The first power is to confirm the heir to the throne and conduct the ceremonies acknowledging the heir and eventually crowning the new ruler. To this end, the Moot maintains an office that tracks all potential heirs and their place on the Succession List. As of 1115, this list has some 17,000 names on it. The Office on Succession and Continuity scours census data and reports to keep the list as up to date as possible. The Imperial Household also maintains an office that tracks heirs, but their list is much shorter.

The nobles who volunteer for this office take their duties seriously. The monitor the extended Imperial Family for signs that a candidate for the Iridium Throne would pose a danger to the stability of the Imperium. Imperial family members can expect to be asked for interviews, have their actions scrutinized, and their accomplishments judged. Only once in 500 years has the Office had to inform a sitting Emperor that his heir would not be passed by the office. The heir was quietly removed and granted an office in Gateway.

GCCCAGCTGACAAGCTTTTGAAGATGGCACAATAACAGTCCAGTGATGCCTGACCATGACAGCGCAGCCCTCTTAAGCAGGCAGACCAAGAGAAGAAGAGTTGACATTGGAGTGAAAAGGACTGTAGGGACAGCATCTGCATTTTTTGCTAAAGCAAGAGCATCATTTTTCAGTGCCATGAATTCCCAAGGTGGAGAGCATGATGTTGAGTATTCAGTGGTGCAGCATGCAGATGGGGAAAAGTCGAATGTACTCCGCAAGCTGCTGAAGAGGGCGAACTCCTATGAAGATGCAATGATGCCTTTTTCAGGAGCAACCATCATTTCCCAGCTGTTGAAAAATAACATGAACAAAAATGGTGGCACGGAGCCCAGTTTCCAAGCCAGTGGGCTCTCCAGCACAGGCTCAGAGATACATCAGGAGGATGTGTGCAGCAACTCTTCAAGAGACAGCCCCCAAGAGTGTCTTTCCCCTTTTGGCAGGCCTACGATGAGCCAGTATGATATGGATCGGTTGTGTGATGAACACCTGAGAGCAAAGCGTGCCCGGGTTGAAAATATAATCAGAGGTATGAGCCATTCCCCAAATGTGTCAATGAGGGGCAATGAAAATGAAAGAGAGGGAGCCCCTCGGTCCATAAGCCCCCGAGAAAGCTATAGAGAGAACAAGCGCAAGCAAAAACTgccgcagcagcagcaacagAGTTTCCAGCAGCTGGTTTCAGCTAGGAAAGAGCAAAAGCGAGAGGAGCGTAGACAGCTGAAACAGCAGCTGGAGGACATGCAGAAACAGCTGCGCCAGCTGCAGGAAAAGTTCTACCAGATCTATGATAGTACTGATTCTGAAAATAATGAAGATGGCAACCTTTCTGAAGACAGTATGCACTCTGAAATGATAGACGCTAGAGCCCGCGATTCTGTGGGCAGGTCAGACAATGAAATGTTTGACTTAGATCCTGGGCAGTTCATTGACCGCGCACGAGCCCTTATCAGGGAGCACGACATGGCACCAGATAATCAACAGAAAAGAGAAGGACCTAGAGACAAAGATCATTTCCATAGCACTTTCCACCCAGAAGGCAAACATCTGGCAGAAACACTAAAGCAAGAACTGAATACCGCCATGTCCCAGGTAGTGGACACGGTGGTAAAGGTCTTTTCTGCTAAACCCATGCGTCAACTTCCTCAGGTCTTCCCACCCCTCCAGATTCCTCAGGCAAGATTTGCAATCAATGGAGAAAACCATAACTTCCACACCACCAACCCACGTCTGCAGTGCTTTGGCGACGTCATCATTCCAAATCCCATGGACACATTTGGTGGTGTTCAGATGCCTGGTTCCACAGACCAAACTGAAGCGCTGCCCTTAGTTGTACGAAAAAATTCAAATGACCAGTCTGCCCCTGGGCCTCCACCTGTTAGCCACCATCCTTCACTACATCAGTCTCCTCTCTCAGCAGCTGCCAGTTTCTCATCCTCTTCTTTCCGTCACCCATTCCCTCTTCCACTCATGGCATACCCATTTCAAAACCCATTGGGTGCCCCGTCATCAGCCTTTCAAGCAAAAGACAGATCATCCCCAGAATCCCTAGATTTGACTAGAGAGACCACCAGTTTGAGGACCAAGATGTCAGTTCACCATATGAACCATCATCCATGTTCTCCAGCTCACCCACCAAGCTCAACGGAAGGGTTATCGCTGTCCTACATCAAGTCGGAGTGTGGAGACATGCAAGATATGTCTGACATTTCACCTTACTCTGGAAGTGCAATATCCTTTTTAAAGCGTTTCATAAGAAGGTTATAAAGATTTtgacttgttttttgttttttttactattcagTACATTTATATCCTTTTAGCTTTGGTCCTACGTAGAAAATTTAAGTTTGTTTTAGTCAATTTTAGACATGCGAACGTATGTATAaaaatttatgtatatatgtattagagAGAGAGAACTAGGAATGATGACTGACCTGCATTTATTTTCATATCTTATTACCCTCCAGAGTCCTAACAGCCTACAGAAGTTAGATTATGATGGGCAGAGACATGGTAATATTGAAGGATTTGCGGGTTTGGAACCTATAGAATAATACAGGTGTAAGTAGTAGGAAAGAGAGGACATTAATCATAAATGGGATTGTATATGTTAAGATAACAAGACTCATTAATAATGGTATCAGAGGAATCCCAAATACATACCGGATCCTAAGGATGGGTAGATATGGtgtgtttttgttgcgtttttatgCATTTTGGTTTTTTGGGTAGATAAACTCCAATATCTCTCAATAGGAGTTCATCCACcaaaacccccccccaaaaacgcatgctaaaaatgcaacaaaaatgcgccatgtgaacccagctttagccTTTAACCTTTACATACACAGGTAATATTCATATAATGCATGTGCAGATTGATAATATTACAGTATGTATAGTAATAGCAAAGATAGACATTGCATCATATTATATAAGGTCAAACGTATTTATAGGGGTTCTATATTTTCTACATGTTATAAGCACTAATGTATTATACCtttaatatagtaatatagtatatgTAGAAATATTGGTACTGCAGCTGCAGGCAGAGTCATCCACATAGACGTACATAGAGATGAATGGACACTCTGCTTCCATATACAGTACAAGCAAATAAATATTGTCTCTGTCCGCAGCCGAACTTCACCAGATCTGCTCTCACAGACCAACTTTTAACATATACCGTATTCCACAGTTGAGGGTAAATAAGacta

In 654, the Empress Arbellatra issued Imperial Edict 378, which gave the Moot the power to establish a Regency Council in any case where the Emperor died with no clear heir, the heir was below the age of 16, or the Emperor was missing in action but not confirmed dead. The Council is to be made up of the senior noble of each Imperial Sector in residence on Captial, the Second Fleet Lord, and the senior member of the Imperial family not in line to succeed to the throne. The Regency Council is charged with resolving the empty throne as quickly as possible with a legal heir.

(The preceding is part of my annoyance with the whole "Rebellion" in MegaTraveller. The idea that the Imperial government would grind to a complete stop is stupid. Even if Dulinor was able to pull a pistol in the Octagon and kill the Imperial family - and that's another groaner - the Moot would immediately summon a Regency Council and assume command.)